Many things can be edited to form a coherent whole – words, articles, chapters, clothes, collections or a list. In this case, edit is usually used to mean carefully selected or curated from a larger set, or “cut down”.
When I edit material, whatever it is, I usually reduce the word count without even trying. I achieve this using several different techniques:
- use the simplest form of a word or phrase
- delete repetition
- delete unnecessary linking words or phrases
- delete distracting detail.
Thinking of the reader means making it shorter. The reader can then focus on the key words and message and not be distracted by too much verbosity. Some forms of writing, such as job applications or forms, may set word or page limits for this reason.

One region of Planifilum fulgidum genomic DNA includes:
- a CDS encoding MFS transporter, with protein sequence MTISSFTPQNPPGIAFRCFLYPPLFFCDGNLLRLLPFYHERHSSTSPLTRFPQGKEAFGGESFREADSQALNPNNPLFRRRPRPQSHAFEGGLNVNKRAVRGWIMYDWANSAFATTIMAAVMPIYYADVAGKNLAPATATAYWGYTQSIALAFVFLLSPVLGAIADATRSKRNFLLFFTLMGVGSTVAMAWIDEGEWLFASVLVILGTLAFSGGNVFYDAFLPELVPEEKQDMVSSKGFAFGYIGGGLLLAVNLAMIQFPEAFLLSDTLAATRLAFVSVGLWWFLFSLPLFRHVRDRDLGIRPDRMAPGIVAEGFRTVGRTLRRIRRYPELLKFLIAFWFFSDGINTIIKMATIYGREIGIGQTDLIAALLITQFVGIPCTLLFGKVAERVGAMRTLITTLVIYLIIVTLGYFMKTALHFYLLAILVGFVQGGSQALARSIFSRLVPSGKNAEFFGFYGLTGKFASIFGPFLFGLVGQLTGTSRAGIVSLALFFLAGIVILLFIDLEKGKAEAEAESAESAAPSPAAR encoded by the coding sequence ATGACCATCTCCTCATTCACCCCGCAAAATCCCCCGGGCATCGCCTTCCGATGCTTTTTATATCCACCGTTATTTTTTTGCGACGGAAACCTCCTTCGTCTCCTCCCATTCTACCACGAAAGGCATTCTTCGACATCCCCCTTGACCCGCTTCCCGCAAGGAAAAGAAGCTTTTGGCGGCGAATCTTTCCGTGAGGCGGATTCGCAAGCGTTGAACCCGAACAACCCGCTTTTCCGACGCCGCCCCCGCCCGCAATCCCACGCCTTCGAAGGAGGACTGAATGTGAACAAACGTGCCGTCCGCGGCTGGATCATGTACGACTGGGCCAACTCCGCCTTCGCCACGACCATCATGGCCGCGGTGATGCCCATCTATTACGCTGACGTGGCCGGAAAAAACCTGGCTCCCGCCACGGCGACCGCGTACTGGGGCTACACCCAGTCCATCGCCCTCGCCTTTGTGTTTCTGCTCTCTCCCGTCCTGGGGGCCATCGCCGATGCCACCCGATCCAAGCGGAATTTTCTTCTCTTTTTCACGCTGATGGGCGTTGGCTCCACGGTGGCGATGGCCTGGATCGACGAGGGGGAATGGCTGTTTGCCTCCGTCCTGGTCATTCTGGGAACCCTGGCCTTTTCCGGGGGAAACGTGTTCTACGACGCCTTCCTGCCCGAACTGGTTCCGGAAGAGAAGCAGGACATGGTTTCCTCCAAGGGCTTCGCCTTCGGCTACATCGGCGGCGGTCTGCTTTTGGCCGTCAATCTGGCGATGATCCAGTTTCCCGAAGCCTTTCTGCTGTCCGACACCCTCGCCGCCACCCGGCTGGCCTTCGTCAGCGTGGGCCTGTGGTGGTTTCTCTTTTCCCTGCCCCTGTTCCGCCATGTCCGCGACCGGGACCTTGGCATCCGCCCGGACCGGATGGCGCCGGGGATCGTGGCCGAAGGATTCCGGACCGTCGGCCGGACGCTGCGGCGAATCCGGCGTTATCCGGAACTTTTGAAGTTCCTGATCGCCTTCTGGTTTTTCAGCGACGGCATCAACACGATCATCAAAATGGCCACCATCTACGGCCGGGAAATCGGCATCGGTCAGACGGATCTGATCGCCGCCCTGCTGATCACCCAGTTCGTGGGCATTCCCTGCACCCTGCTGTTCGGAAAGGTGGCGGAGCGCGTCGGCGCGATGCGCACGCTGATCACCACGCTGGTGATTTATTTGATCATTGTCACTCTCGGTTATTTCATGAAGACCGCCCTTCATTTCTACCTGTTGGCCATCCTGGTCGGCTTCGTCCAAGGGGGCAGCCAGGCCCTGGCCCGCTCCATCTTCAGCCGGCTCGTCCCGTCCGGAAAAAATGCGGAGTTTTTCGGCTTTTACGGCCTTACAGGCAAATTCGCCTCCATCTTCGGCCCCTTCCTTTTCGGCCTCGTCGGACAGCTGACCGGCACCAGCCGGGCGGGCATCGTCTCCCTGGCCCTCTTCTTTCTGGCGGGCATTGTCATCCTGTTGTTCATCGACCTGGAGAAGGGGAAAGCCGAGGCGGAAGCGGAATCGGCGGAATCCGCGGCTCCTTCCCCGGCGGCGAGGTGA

Sometimes I do suggest where new information might be useful. It might be a fact such as a name, date, time or location, or sometimes an explanation. But I rarely add words to an existing sentence to make it longer. I edit the longer “Fifty people were recruited and surveyed in the study to provide useful information” into the simpler “The study surveyed 50 people”, rather than the other way round.
Editors do carefully review every word to make sure it is earning its place and communicating with readers. Editors also review non-text elements such as tables, figures and images to make sure they are also worthwhile.
If you are struggling with writing, think of less is more. Write less, and make every word count.
See my related blogs:
- Impress with simplicity
- Writing to a word limit
- Make it easy for the reader
- What I really want to say is…
To work with an accredited editor, please contact me at firstname.lastname@example.org